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Jack Pine Planting Tips

By Jacob J. Wright ; Updated September 21, 2017
Jack pine grows in rocky, infertile soils with an acidic pH, like that around Lake Superior.
lake superior shoreline great lake image by Paul Retherford from Fotolia.com

A pine native to the boreal forests of northern North America, jack pine (Pinus banksiana) survives thanks to regular, light bouts with fire. These fires cleanse the forest of competing vegetation, and the fire's heat releases the seeds from the fallen cones, allowing seedlings to sprout. Grow this pine in USDA Hardiness Zones 2, 3 and 4, where temperatures are colder.

Light Exposure

Jack pine requires abundant sunlight in order to survive in garden conditions. Nearby trees that shade the pine place it at a disadvantage, and according to the U.S. Forest Service, acts to shorten the tree's life span. Select a planting site that receives a minimum of eight to 10 hours of direct sunlight daily in all seasons.

Soil Conditions

Jack pine prospers in sandy, gritty soils that have low nutrition and are acidic in pH (4.0 to 6.5). It adapts well to loamy soils with a shallow depth, such as above-rock shelves or in niches of rocky outcroppings. The soil must be fast-draining, as moist to wet soils lead to fungal root rot. Very fertile soils, such as those in agricultural regions or in improved soil garden locations, do not bode well for the long-term life of a jack pine. Clay soils suffice only if well-drained and comprised of coarse aggregate, such as gravel.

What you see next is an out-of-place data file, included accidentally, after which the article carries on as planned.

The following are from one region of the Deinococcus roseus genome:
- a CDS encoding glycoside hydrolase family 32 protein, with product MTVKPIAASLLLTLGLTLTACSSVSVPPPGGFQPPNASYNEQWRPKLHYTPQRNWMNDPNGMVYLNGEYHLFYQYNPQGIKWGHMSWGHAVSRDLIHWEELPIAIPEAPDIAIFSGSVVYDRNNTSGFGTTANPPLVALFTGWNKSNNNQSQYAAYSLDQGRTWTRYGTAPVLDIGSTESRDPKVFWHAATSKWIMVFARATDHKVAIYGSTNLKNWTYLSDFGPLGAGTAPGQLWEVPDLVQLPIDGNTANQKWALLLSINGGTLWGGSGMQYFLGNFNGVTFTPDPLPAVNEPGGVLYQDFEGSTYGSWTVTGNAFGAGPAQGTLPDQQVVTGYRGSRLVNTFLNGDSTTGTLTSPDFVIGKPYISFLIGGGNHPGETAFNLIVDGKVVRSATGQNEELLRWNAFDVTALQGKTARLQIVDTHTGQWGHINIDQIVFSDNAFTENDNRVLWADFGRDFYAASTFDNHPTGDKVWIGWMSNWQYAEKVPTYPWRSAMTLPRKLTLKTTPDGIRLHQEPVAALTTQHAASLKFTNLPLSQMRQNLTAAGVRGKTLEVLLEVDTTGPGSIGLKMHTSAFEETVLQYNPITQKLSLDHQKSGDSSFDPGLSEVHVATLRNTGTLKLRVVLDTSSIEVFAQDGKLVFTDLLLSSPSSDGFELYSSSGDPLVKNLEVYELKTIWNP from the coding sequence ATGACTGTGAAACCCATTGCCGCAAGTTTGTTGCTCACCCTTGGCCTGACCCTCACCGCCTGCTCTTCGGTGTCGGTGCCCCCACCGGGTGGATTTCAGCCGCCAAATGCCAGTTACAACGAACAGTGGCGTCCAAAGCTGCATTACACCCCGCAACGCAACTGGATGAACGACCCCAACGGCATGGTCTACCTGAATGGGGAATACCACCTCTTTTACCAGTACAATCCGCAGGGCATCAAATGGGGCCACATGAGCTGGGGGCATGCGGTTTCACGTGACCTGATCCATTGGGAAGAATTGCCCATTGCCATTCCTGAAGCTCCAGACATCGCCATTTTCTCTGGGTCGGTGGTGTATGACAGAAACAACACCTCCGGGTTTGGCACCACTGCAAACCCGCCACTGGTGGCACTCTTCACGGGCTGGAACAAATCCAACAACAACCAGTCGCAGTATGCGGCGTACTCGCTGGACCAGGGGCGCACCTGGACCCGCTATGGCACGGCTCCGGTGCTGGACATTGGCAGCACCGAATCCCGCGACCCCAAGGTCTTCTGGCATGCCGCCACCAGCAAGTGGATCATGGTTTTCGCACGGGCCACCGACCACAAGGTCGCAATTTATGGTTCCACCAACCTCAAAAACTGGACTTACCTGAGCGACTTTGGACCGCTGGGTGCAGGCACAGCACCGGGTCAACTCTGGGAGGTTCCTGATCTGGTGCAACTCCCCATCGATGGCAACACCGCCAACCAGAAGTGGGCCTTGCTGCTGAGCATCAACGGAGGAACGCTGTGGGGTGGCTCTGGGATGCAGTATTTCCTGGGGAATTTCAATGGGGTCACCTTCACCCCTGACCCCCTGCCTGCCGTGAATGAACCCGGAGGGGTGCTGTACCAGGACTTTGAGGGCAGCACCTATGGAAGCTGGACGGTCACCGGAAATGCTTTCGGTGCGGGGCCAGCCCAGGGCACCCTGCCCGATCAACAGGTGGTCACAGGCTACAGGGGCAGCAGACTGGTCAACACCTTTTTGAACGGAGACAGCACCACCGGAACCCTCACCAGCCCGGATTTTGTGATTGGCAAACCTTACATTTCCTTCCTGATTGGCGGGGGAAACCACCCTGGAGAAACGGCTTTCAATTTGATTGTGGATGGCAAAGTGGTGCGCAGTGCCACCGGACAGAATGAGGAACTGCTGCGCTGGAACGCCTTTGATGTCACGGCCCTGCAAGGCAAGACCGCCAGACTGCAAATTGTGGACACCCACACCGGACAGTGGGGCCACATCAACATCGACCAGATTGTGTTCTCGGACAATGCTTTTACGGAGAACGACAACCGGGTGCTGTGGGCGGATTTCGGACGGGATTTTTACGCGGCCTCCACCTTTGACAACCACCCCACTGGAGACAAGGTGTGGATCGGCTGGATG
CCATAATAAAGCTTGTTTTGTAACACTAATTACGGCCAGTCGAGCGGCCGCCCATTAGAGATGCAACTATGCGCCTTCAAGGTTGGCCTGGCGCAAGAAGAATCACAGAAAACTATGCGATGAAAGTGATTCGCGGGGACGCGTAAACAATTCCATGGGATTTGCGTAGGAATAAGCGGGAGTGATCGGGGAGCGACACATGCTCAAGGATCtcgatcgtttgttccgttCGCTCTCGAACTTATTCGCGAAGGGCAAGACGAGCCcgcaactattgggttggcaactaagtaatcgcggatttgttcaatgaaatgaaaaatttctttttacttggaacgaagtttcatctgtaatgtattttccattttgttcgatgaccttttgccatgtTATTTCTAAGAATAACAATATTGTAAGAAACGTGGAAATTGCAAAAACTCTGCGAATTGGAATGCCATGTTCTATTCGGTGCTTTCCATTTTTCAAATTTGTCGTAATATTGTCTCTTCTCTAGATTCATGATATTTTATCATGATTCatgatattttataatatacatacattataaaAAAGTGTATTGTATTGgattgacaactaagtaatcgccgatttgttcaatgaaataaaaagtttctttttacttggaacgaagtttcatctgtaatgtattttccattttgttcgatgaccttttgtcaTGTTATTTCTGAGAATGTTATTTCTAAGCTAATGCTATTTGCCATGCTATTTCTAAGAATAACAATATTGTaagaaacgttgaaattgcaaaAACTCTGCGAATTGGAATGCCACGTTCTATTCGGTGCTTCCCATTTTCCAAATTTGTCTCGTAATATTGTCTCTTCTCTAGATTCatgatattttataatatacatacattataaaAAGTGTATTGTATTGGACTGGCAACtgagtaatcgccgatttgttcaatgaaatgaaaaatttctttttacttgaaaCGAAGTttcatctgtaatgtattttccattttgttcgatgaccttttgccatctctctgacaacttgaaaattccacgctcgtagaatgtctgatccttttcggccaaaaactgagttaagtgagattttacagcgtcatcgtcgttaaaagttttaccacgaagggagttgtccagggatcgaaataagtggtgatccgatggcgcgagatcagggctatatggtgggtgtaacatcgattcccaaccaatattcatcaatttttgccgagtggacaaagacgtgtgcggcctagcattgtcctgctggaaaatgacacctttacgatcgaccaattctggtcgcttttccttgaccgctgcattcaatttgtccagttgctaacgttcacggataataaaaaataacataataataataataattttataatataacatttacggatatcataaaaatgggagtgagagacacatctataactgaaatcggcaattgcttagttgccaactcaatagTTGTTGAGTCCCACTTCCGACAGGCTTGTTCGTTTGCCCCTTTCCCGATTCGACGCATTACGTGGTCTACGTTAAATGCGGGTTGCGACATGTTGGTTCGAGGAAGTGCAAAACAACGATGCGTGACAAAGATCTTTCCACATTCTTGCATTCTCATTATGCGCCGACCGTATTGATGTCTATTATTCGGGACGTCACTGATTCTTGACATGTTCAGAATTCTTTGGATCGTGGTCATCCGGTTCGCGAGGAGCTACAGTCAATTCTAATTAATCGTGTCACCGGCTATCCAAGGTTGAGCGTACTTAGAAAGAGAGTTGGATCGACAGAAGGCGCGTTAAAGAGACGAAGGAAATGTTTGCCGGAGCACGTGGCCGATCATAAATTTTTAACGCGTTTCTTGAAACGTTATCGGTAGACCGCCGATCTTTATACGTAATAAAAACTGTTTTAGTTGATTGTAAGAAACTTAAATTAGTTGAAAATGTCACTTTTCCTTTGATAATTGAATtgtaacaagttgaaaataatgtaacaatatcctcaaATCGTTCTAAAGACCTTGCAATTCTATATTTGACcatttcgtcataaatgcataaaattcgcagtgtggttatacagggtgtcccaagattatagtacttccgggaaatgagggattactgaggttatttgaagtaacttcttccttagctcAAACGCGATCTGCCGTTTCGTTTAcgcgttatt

Whether grown from seed or as a young seedling from a container, plant jack pine to grow in a landscape, and allow its taproot to form without disturbance. Make the planting hole the same depth as the root ball of the plant's container or ball-and-burlapped mass. Make the hole twice as wide. Do not plant the tree too deeply. In fact, planting it 1 to 2 inches high in the hole ensures excellent drainage.

The U.S. Forest Service also mentions that the taproot of this pine may extend as deep as 9 feet, allowing the species to exist in seasonally dry soils and infertile sands. The balance of its roots remain in the top 18 inches of soil, so refrain from adding fertilizers or watering too closely to a jack pine. Plant it in marginal areas away from the highly maintained parts of your yard and garden. Typically, a jack pine lives for 50 to 80 years, and it grows most quickly during the first 20 years of its life.


About the Author


Jacob J. Wright became a full-time writer in 2008, with articles appearing on various websites. He has worked professionally at gardens in Colorado, Florida, Minnesota, New York, North Carolina and Pennsylvania. Wright holds a graduate diploma in environmental horticulture from the University of Melbourne, Australia, and a Master of Science in public horticulture from the University of Delaware.